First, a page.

A note to start. If you are having suicidal thoughts and feel unsafe or you suspect someone else is at risk of harm, you can call Samaritans at 116 123 (UK). Alternatively, if you go to A&E, the mental health crisis team will talk to you. They would definitely rather you come before you do anything.
I’ve written about a point in my life when I attempted suicide before. I’ve since taken the post off the blog as, reading back, I was rather focused on the “before”, writing about my disturbing thoughts and feelings. I actually realised that I found it mildly triggering and decided that there was a degree of irresponsibility in publishing something that could elicit such a negative response in someone who happens to come across it.
Some months on, and with rather less urgently intrusive thoughts about suicide, I want to write a post from another angle. The “after”, if you like.
Something that really made a positive impact on my immediate emotional state was how some of my closest friends didn’t treat me differently after they found out about the attempt. They piled around my bed at the hospital (blatantly ignoring the “two visitors maximum per person” sign), laughing and joking, bearing sweets and magazines. We talked about things we would have chatted about on any other day. Our little group was so lively and loud that I started to worry we’d annoy the other patients.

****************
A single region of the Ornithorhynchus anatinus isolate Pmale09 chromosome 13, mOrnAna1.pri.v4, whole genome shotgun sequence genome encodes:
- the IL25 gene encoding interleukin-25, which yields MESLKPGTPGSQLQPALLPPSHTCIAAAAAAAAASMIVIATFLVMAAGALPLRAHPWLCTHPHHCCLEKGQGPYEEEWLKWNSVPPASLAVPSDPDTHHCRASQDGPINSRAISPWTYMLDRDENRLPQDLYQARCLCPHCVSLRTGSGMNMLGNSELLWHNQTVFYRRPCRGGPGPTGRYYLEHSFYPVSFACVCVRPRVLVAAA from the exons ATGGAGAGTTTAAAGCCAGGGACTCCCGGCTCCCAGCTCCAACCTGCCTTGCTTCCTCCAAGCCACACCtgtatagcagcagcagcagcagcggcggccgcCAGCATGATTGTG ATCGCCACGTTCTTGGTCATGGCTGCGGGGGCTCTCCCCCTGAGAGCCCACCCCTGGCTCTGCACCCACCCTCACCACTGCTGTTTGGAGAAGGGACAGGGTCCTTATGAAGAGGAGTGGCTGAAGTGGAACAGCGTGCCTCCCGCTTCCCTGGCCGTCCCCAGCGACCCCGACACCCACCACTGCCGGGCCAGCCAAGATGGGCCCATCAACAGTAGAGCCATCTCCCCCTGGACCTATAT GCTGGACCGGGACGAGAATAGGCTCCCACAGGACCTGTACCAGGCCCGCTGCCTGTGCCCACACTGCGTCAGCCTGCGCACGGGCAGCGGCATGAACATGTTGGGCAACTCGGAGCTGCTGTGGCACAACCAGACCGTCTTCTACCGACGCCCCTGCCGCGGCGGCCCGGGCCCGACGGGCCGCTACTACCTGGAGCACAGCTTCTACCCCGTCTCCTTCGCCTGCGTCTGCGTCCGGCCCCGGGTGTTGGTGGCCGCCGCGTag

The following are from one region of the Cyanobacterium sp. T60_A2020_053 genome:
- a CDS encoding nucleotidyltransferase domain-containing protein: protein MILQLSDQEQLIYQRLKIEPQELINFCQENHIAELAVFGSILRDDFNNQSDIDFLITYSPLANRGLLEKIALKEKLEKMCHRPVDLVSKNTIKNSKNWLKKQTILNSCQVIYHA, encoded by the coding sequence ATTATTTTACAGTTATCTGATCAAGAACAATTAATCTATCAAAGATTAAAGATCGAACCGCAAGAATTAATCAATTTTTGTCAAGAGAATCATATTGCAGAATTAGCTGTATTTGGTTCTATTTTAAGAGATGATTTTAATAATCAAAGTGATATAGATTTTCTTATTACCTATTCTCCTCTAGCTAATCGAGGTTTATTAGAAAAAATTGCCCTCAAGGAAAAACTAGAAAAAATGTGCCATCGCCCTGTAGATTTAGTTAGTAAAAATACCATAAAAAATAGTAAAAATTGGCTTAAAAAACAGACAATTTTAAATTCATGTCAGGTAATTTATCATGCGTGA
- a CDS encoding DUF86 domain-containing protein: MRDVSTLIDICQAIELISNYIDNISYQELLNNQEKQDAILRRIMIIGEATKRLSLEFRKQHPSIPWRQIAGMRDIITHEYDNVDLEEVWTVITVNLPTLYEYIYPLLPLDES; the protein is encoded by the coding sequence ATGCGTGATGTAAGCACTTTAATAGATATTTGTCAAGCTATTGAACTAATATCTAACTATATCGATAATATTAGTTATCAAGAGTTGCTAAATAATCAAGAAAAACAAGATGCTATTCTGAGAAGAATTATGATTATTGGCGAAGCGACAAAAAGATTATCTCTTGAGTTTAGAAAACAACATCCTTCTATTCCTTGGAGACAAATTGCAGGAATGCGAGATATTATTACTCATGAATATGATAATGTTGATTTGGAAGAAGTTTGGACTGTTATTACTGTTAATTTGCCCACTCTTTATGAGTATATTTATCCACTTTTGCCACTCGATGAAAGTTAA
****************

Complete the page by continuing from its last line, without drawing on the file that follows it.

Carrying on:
Let me stress that they weren’t ignoring the issue. Rather, they recognised that I might still be in a raw, fragile, illogical state of mind and let me know wordlessly that they’re there.
They, in essence, gave me the space to decide when I’m ready to talk and let me know they’ll be available when I do. We happened to be in the run-up to exams too and the fact that they’ve given up a half day they could have been revising to spend it with me made me feel loved. Their actions cut through the fog of deception which convinced me that I was unworthy of life. I believe they were a massive part of my crawl out of that depressive state.
Apart from the literal life-preserving, taking-me-to-hospital-to-sort-me-out thing, I do believe they’re genuine lifesavers. Today, I am truly glad that I am safe. Today, I am thankful that I can appreciate the vibrancy and fragility and complexity of life. Today, I am thankful to be alive.